Pickings are slim among exchange-traded funds. Plenty of ETFs home in on specific ESG factors—clean water or workplace equality, for example. But only two are diversified: iShares MSCI USA ESG Select ETF (KLD) and iShares MSCI KLD 400 Social ETF (DSI). ESG Select holds 105 companies that win the highest scores in the MSCI ESG ratings. MSCI KLD 400 tracks one of the oldest socially responsible benchmarks, the MSCI KLD 400 Social Index (formerly known as the Domini 400 Social Index), which launched in 1990. The index includes about 400 companies, all of which carry an MSCI ESG rating of double-B or better. Over the past five years, both funds have lagged the S&P 500’s 12.6% annualized return. But we’re recommending them because they offer an opportunity for people to invest with their conscience at a low annual cost. Both charge annual fees of 0.50%.
This Christian-based fund has a lot of flexibility. It can invest in any size company in the U.S. or abroad, but it sticks with businesses that “value life at every stage,” says Colin Delaney, an Eventide analyst who refers to the fund’s approach as “biblically responsible investing.” That boils down to avoiding the usual suspects of alcohol, tobacco and pornography, as well as businesses that make money from abortion. But instead of starting with a universe of acceptable companies to invest in, Gilead comanager Finny Kuruvilla, a medical doctor with a PhD in chemistry and chemical biology, does the reverse. He identifies the best prospects, what Delaney calls “the leaders, the disrupters, the innovators,” in industries with superior long-term growth prospects and then determines whether they run afoul of the fund’s faith-based objectives. Kuruvilla also looks for “businesses that are trying to create value,” says Delaney, by focusing on positive ESG characteristics, such as customer satisfaction.
Since Gilead’s (ETGLX) launch in 2008, the fund has returned 14.9% annualized, which beats the S&P 500 by an average of 6.0 percentage points per year. Gilead has been 20% more volatile than the S&P 500, due in part to high weightings in tech stocks (26% of the fund’s assets) and health care firms (17%, mostly biotechnology stocks).
The language of social investing
What’s in a name? A lot, as it turns out, when it comes to ethical investing. Here’s a glossary to help you keep the lingo straight.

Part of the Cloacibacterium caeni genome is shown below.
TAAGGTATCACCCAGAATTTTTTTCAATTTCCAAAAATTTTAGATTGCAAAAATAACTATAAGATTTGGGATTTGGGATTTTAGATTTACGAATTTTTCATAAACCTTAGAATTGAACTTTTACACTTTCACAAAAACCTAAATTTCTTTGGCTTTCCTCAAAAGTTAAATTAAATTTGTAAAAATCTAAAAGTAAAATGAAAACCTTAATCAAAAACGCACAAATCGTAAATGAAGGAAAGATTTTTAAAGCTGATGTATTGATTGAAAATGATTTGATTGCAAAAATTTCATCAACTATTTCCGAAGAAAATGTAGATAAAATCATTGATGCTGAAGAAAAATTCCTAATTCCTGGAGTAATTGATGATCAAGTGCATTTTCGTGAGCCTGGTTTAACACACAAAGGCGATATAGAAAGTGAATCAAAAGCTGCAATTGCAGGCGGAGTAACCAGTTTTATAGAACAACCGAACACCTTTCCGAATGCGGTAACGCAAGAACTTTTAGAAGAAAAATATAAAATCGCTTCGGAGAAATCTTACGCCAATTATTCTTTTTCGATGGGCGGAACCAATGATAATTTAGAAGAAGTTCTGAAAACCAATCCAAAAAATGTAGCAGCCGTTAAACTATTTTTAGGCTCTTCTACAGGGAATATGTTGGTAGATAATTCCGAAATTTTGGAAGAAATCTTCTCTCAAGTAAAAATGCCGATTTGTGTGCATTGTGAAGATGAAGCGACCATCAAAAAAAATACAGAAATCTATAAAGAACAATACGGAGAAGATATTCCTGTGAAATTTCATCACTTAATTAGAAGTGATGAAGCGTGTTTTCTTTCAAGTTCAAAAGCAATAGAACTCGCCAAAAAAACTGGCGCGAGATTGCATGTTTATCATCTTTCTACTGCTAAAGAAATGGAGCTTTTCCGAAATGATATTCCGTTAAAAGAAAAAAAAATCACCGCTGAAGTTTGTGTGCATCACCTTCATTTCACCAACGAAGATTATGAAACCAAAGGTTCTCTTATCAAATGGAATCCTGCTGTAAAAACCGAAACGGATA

Socially responsible investing. Traditional SRI funds excluded companies that made money from alcohol, tobacco or gambling. Over time, some funds adopted more no-no’s, barring firms involved with military weapons, nuclear power and, lately, fossil fuels, among other things.
Environmental, social and governance, or ESG, investing. In recent years, many socially conscious investors came to believe that companies that practice good citizenship would outperform those that didn’t. Firms with high ESG scores are good stewards of the environment; treat employees, customers and suppliers fairly; and have policies that align the interests of executives with those of shareholders.
Impact investing. These investors want to see not only good returns but also measurable social benefits. For example, TIAA-CREF Social Choice Bond holds a bond that helped a group provide vaccinations to 44 million children. Those vaccinations will help prevent as many as 6 million deaths, says comanager Stephen Liberatore.
Religious underpinnings. Some funds follow the tenets of a religion. Eventide and Timothy Plan funds follow Christian precepts but are not tied to any one denomination. You can also find funds for Catholics (Ave Maria and Epiphany FFV, for instance), Mennonites (Praxis) and Presbyterians (New Covenant). Islamic funds, such as Amana Funds, cannot invest in firms that are involved in alcohol or pork products. And because Islam bars charging or receiving interest, these funds may not own financial stocks.
Nellie joined Kiplinger in August 2011 after a seven-year stint in Hong Kong. There, she worked for the Wall Street Journal Asia, where as lifestyle editor, she launched and edited Scene Asia, an online guide to food, wine, entertainment and the arts in Asia. Prior to that, she was an editor at Weekend Journal, the Friday lifestyle section of the Wall Street Journal Asia. Kiplinger isn't Nellie's first foray into personal finance: She has also worked at SmartMoney (rising from fact-checker to senior writer), and she was a senior editor at Money.